Day in the life of
Dental Hygienist – Christine Songco, RDH
I’ve been a registered dental hygienist for 15 years. I’m currently a stay at home mom of 3, but before the pandemic, I worked 4 days a week.
Most dental hygienists work part-time. I worked 2, 8-hour days and 2, 5-hour days, which is 26 hours a week in total. The nature of the work is not terribly challenging to the body compared to certain industries, but the body can be worn down by the end of an 8-hour day. Unlike a desk job, there are no breaks between patients except a lunch hour in the middle of the day. If you’re a person who has high energy, loves interacting with and helping people, this is a great career choice.
A typical 8-hour day would be starting 10 minutes before the first patient. I have about an hour per patient and a total of 8 patients per day. I’d set up the room, then read over the patient chart. Then I have to check if they’re due for x-rays and an exam by the dentist. If they’re due for just a check-up set of x-rays, I take them before I start the cleaning. I update the health history, do an intra/extra oral exam, and check for any cavities or soft tissue anomalies. Then I can start the cleaning, which can go for 45-50 minutes. At the end, I go over the oral home care, which is tailored to each person, then write up the services rendered and anything that needs to be watched for the next visit. As you can probably tell, this is a fast-paced job.
The part of the job that takes up the most time is the cleaning, which is about 45-50 minutes. Most patients are a straightforward prophylaxis, or a regular teeth cleaning. You’ll have some that are scheduled for a quadrant (1/4 of the mouth) deep cleaning, which may require local anesthesia, but you are given the same amount of time. You may even have some that require conscious sedation, which is nitrous oxide gas, but this is rare and most offices don’t offer this. There are also people who are overdue for their cleaning and may require one more cleaning or scaling and root planing, which is a deeper type of cleaning involving multiple appointments.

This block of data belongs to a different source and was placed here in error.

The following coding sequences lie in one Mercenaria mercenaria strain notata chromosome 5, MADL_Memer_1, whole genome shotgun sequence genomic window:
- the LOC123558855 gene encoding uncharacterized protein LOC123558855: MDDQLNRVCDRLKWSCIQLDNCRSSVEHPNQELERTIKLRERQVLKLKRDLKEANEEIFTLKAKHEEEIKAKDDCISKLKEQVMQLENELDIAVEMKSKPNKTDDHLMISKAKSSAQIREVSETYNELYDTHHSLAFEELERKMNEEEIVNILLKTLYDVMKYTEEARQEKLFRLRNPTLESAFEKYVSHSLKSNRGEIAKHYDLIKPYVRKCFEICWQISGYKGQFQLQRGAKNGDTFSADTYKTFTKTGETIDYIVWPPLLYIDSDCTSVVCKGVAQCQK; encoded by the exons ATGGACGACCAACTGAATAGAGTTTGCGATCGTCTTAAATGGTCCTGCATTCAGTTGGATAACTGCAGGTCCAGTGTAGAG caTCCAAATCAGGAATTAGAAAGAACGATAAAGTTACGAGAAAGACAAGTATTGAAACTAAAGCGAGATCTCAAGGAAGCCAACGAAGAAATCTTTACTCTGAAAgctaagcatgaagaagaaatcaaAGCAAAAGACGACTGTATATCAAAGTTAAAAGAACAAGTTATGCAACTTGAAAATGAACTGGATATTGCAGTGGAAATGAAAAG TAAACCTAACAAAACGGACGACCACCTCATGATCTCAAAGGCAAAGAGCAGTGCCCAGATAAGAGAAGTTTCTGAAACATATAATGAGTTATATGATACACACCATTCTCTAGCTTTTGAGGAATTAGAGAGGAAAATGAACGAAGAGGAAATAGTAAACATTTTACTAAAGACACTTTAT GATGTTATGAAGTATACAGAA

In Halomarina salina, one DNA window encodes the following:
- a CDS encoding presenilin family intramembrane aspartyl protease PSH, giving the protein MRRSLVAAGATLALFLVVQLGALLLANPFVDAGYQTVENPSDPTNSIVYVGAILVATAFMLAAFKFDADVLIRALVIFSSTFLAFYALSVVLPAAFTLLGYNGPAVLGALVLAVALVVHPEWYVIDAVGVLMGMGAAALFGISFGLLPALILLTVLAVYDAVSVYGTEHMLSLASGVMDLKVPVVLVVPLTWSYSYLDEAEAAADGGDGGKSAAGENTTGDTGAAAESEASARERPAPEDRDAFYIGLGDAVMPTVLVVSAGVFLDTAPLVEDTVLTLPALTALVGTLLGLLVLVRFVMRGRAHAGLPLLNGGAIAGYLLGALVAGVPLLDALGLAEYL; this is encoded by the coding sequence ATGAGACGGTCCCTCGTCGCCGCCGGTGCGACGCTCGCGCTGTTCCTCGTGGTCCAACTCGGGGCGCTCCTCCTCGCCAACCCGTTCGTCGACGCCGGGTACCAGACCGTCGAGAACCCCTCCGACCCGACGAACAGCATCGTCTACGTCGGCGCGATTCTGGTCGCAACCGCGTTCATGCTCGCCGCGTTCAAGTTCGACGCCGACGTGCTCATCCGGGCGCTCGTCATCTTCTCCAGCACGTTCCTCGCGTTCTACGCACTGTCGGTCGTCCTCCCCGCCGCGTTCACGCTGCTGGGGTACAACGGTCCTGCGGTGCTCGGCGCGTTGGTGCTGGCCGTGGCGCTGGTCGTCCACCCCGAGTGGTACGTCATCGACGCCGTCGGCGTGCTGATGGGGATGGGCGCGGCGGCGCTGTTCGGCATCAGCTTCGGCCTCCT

When I was first starting out, what I loved about the job was that it was fast-paced and my day would fly so quickly. On top of this, my starting salary was quite high, about $50 per hour (in California) compared to other health care workers. As I got older, I found it tiring to keep up with the pace of the work and had to cut back on my hours. I also had more children. This is also what I love about this career. If you’re a woman who wants to have children and wants to work part-time, this is a great choice. You are paid very well, can have flexible hours, and you get to help other people.
The biggest drawback is the lack of retirement and health care benefits. This is rarely offered to dental hygienists due to the high pay. There is no chance of moving up the ladder as far as job description. After some time, some hygienists might feel burnout, develop carpal tunnel or musculoskeletal disorder, or interest for their career wanes because the nature of the job does not change.
Registered Dental Hygienist
Christine also runs her own health and wellness blog, Third Bliss.
clean teeth and examine oral areas, head, and neck for signs of oral disease. May educate patients on oral hygiene, take and develop x rays, or apply fluoride or sealants.